Eye For Film >> Movies >> Harry Potter And The Order Of The Phoenix (2007) HD-DVD Review
Harry Potter And The Order Of The Phoenix
Reviewed by: Scott MacdonaldRead Andrew Robertson's film review of Harry Potter And The Order Of The Phoenix
The Order Of The Phoenix is one of the most efficiently compressed adaptations I have ever seen, squashing 768 pages of loquacious prose into an adventure that is concise, effective and nothing less than watchable. Imelda Staunton is a terrific addition to the cast as the nutjob Ministry of Magic stoolie Professor Umbridge. However, the distinct lack of magic from Goblet Of Fire continues - with only a breath of pleasure (the Hogwarts revolution), the Potter series of movies is becoming more of a chore than anything else. Daniel Radcliffe never fails to impress, however. I also can't imagine why it recieved its 12A - there's hardly anything to warrant such a rating.
The high-definition edition lands on the UK shores with a sumptuous two-disc set full of goodies and features. Unlike the standard DVD editions - I did take the time to go through both the HD DVD and DVD versions - the collection of extras and presentation is excellent, by far the most substantive of the series so far.
The VC-1 encoded 1080p digital transfer is superb - this is a dark, claustrophobic film, drenched in shadows and potential horrors throughout. The grayscale is full, vivid and crisp, and the colour - especially in Voldemort and Dumbledore's mighty clash of sorcery - pops off the screen magnificently. Detail, textures (especially cloth and stone) are only a shade away from the finest I have ever seen on high-definition product. In short, this is fantastic video quality. The standard DVD is fine, but the HD knocks it for six.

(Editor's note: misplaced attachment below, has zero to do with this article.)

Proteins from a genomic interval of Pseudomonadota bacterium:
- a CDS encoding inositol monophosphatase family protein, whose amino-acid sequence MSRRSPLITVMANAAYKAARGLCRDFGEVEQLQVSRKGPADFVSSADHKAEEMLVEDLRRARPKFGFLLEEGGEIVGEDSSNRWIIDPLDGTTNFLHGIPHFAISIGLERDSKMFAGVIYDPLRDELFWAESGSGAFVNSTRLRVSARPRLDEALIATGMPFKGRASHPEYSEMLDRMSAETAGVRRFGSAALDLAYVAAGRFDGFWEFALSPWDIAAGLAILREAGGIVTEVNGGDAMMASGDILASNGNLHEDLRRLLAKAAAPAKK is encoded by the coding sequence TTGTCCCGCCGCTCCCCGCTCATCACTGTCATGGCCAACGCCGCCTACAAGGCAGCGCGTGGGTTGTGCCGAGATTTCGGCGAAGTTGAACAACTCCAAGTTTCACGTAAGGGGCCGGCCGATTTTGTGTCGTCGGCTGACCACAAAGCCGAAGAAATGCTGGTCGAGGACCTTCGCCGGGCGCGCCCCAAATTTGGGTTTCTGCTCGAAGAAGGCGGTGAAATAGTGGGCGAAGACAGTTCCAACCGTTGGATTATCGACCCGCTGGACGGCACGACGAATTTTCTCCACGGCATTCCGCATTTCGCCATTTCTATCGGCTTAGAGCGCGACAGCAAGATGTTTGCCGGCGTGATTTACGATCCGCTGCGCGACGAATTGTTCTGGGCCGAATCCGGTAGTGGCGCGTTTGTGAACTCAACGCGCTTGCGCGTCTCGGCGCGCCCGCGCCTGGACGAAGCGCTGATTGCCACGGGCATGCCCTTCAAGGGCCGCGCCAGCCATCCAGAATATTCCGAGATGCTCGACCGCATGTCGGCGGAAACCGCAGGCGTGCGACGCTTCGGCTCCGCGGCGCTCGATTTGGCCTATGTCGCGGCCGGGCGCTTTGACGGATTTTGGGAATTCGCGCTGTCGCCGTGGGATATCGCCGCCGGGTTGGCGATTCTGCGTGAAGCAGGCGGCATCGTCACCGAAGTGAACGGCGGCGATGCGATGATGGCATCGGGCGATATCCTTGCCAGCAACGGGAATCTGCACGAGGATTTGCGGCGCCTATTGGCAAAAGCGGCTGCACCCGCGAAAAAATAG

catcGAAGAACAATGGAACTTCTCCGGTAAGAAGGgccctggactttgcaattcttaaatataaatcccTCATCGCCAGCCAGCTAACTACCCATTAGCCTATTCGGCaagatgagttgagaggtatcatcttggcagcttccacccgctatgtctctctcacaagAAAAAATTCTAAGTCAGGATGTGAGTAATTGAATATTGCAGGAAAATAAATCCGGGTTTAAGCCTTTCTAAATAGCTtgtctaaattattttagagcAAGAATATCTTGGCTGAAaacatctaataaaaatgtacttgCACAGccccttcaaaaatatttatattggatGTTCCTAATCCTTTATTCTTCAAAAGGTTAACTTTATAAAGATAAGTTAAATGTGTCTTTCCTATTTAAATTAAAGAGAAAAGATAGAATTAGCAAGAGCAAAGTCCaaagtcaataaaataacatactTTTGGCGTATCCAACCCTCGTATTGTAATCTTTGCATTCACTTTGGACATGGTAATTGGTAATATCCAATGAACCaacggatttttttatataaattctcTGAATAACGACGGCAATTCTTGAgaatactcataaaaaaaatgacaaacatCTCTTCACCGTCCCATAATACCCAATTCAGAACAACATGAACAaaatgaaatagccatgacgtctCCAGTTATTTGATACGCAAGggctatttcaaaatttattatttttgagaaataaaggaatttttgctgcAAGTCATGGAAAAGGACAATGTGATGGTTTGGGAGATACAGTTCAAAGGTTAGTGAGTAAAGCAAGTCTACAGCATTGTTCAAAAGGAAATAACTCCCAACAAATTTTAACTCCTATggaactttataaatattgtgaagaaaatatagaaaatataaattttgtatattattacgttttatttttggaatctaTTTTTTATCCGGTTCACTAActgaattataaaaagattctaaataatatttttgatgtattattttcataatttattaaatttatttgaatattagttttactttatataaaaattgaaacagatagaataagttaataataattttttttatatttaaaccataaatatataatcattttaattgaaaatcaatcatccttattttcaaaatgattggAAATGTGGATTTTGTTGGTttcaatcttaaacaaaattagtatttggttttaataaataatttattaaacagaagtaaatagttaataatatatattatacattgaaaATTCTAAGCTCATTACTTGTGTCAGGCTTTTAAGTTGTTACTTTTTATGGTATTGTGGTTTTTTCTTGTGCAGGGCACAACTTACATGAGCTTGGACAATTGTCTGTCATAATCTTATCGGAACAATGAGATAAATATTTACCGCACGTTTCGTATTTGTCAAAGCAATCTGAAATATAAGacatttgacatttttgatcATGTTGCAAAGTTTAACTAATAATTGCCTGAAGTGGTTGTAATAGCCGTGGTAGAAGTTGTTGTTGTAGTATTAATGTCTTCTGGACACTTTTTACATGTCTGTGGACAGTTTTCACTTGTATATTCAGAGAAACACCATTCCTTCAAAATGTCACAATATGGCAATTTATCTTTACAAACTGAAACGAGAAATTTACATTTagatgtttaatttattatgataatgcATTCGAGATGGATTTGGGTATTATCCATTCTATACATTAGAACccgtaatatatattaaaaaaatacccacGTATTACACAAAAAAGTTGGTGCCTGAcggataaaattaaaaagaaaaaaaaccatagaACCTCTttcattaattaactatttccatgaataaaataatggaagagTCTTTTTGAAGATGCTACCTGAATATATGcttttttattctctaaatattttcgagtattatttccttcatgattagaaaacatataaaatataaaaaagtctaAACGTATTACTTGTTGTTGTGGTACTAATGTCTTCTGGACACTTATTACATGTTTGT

The audio is reference-quality. Presented in a lossless Dolby TrueHD mix (mastered at 24-bit) this soundtrack, to lack a better phrase, seems alive. A permanent audio surround soundfield is provided, from the opening, where the score only barely makes itself known, to the marvellous final 30 minutes where every mixing trick in the book is used. Very deep bass is present, and will require a mighty subwoofer to fully appreciate. Order of the Phoenix is also presented in Dolby Digital Plus mixes in English, Dutch and Flemish in 5.1. (encoded at 640kbps)
On with the extras! Oh, what a lot we've got... First up is the In Movie Experience (IME) - found on many Warner HD DVD products such as Batman Begins and Charlie And The Chocolate Factory. This combines video commentary from the young cast, with branching points which allow the user to view short subject featurettes, much like The Matrix's standard DVD Follow The White Rabbit feature. The video commentary is overlaid on the main video stream, so we can follow the movie as they are onscreen simultaneously. It's far from the most consistent commentary I've heard, certainly the main cast are the most incisive and interesting - but it's there.